How To: Write With a Partner
The first installment of this blog was written by Trilby's writing partner Nancy Tucker. You can find that blog here.
Nancy Tucker’s steps for working with a co-writer are simple: 1. Find a partner. 2. Write.
We became friends and decided that we, too, could write a romance. We came up with a protagonist, the conflict, and a plot. So, off we went into the world of romance and wrote Double Danger, which turned out to more adventure and became romantic suspense.
Nancy and I crafted a world in which a young woman is terrified of firearms, and then we had to come up with a plausible reason why. We built a traumatic experience in her childhood, coupled with an earlier devastating loss. Then we invented a man who carries a gun, and a villain who would stop at nothing to get back what was taken. We made copious notes about scenes, chapters, and characters.
We shopped it around, got a few rejections, and didn’t have a clue what we were doing, so it languished for a long time.
So, you have found a partner in writing. Here are some suggestions from Jason Nugent:
Work together for the world building.
Use Google Drive and shared folders. (When we originally wrote Double Danger, the Internet was in its infancy, and we didn’t have this luxury.)
Put your egos to the side.
You should also:
Have a written contract. Even if you’re writing with your BFF. Templates for co-writer agreements are all over the Internet. Specify who shares what. Especially useful in case you manage to get a big publishing deal or a movie option. It’s happened.
Remember, it’s a collaboration. Trust your partner. That was easy for us. We were friends. We read much of the same things, and we possessed complimentary skills.
Check egos at the door. This bears repeating. Every writer has a favorite thing – a phrase, a plot idea, a description – but we also must let things go. Normally in a critique group with writers of varying levels of competency, we couch our responses carefully. Working with a writing partner is an intimate experience. We see each other’s flaws, both personal and professional. We must be honest with each other. Handle problems when they’re small.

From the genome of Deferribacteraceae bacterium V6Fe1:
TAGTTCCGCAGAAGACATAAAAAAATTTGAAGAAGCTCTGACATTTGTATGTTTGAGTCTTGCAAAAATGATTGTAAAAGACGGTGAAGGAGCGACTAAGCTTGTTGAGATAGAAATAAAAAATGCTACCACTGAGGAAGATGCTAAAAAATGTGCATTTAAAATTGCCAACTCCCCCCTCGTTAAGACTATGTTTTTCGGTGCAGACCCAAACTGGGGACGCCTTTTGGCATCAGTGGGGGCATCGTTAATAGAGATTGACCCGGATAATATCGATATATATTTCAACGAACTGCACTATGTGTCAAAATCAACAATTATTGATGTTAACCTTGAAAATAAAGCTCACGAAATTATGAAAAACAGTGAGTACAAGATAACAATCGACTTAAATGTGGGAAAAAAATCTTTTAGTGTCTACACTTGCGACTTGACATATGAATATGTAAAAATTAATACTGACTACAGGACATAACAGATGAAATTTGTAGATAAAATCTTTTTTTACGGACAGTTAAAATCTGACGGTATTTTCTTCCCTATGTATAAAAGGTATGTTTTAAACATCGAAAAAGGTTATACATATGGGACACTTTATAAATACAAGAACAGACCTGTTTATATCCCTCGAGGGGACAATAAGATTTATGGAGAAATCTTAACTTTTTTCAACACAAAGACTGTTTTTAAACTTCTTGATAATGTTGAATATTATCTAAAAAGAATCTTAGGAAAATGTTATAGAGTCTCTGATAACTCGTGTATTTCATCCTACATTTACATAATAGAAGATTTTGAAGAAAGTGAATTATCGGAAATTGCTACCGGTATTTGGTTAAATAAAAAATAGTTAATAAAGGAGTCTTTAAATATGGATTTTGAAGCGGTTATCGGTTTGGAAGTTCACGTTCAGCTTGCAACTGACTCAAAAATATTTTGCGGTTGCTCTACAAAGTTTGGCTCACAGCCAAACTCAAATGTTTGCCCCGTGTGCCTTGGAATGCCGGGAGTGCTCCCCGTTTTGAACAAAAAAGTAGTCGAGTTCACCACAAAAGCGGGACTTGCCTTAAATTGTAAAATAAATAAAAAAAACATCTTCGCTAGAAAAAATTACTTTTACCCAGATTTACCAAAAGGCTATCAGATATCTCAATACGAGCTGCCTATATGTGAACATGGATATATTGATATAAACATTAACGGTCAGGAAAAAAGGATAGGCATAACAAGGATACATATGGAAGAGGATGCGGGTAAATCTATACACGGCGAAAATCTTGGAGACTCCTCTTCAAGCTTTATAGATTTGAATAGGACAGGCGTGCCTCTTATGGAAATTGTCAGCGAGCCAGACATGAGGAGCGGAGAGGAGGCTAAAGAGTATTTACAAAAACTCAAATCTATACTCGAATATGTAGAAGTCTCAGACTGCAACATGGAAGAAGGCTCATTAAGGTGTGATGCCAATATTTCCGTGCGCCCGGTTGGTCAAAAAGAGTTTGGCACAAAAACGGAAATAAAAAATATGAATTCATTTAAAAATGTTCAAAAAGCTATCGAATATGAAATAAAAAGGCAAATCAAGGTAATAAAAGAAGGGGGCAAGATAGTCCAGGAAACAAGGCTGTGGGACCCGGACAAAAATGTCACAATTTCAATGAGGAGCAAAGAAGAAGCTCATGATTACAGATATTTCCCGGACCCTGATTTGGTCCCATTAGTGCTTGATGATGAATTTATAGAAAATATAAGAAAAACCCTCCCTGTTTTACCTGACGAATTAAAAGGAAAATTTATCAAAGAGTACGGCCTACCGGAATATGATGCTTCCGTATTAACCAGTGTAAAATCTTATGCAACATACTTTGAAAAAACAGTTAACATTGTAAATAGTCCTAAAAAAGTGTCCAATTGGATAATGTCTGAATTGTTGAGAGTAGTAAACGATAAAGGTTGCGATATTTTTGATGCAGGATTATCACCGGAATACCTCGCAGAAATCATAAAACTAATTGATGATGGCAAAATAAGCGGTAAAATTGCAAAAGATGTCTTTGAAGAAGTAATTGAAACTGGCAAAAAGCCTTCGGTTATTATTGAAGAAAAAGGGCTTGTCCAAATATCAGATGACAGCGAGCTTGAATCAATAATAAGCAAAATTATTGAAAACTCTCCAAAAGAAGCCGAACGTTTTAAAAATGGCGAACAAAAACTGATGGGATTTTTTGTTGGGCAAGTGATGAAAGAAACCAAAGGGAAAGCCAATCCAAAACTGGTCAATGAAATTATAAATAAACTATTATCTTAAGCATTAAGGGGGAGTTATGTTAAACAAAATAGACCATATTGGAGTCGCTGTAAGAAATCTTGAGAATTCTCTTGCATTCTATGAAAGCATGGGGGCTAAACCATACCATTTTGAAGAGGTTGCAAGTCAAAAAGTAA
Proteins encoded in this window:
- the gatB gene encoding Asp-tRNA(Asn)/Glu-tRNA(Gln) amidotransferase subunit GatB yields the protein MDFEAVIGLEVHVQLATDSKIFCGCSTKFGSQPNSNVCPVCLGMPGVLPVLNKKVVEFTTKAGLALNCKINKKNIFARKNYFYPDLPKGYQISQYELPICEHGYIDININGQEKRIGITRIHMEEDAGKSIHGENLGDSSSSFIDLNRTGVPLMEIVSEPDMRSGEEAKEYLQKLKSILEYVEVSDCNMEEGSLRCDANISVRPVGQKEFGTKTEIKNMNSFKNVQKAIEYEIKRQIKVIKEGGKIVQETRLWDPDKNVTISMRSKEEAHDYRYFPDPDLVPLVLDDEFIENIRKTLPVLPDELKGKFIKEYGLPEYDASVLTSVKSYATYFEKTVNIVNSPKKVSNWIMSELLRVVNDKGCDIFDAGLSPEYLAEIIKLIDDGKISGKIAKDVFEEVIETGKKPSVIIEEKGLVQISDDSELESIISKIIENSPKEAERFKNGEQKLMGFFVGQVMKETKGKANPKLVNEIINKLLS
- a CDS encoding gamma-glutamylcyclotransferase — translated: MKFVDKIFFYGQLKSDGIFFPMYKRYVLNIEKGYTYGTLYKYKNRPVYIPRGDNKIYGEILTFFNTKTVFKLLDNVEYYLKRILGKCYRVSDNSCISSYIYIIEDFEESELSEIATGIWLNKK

Discuss expectations. When we revised the book, we bypassed traditional publishing because both of us wanted to get it out there and move on. I had the publishing skills, so we published it ourselves.
Outlines do help. Look at Jami Gold’s website. She has valuable writer resources. Try her beat sheets. I used them to plot a paranormal novel idea for NaNoWriMo and following the outline, I made 50K words, and it’s a story with all the elements in place. I’m currently working on polishing it.
Bottom line: if you work with a writing partner you like and respect, and you can be flexible and open to suggestions, you’ll have a positive experience. Just hash out the particulars in advance and have at it!
Trilby Plants wrote her first story when she was ten. It won a blue ribbon at the Montana State Fair. She’s been writing stories ever since. Plants writes children's books and dark fantasy, and surprisingly, is the co-author of Double Danger, a romantic suspense. A proud member of the South Carolina Writers’ Association, Plants lives in Murrells Inlet, SC, where she writes, knits and creates video book trailers for authors.
You can find all of her books and more information at her website.